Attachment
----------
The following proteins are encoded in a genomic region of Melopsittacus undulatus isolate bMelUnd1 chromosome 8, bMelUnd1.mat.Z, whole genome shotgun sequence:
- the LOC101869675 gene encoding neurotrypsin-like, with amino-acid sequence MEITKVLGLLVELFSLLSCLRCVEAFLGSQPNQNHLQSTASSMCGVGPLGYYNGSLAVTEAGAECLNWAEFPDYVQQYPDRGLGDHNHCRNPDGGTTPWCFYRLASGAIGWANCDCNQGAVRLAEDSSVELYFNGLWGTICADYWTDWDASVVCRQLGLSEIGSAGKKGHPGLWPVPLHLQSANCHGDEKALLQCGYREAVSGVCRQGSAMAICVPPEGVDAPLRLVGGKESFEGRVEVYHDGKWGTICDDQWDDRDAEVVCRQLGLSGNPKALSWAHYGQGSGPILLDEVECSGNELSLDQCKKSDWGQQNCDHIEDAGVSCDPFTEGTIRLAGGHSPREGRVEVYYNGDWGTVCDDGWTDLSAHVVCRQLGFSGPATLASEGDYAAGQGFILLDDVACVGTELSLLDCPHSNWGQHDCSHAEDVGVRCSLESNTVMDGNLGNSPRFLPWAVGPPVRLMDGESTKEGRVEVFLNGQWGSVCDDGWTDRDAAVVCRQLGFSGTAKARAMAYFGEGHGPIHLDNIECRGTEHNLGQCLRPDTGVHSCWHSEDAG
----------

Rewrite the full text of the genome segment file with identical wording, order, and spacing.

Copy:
The following proteins are encoded in a genomic region of Melopsittacus undulatus isolate bMelUnd1 chromosome 8, bMelUnd1.mat.Z, whole genome shotgun sequence:
- the LOC101869675 gene encoding neurotrypsin-like, with amino-acid sequence MEITKVLGLLVELFSLLSCLRCVEAFLGSQPNQNHLQSTASSMCGVGPLGYYNGSLAVTEAGAECLNWAEFPDYVQQYPDRGLGDHNHCRNPDGGTTPWCFYRLASGAIGWANCDCNQGAVRLAEDSSVELYFNGLWGTICADYWTDWDASVVCRQLGLSEIGSAGKKGHPGLWPVPLHLQSANCHGDEKALLQCGYREAVSGVCRQGSAMAICVPPEGVDAPLRLVGGKESFEGRVEVYHDGKWGTICDDQWDDRDAEVVCRQLGLSGNPKALSWAHYGQGSGPILLDEVECSGNELSLDQCKKSDWGQQNCDHIEDAGVSCDPFTEGTIRLAGGHSPREGRVEVYYNGDWGTVCDDGWTDLSAHVVCRQLGFSGPATLASEGDYAAGQGFILLDDVACVGTELSLLDCPHSNWGQHDCSHAEDVGVRCSLESNTVMDGNLGNSPRFLPWAVGPPVRLMDGESTKEGRVEVFLNGQWGSVCDDGWTDRDAAVVCRQLGFSGTAKARAMAYFGEGHGPIHLDNIECRGTEHNLGQCLRPDTGVHSCWHSEDAG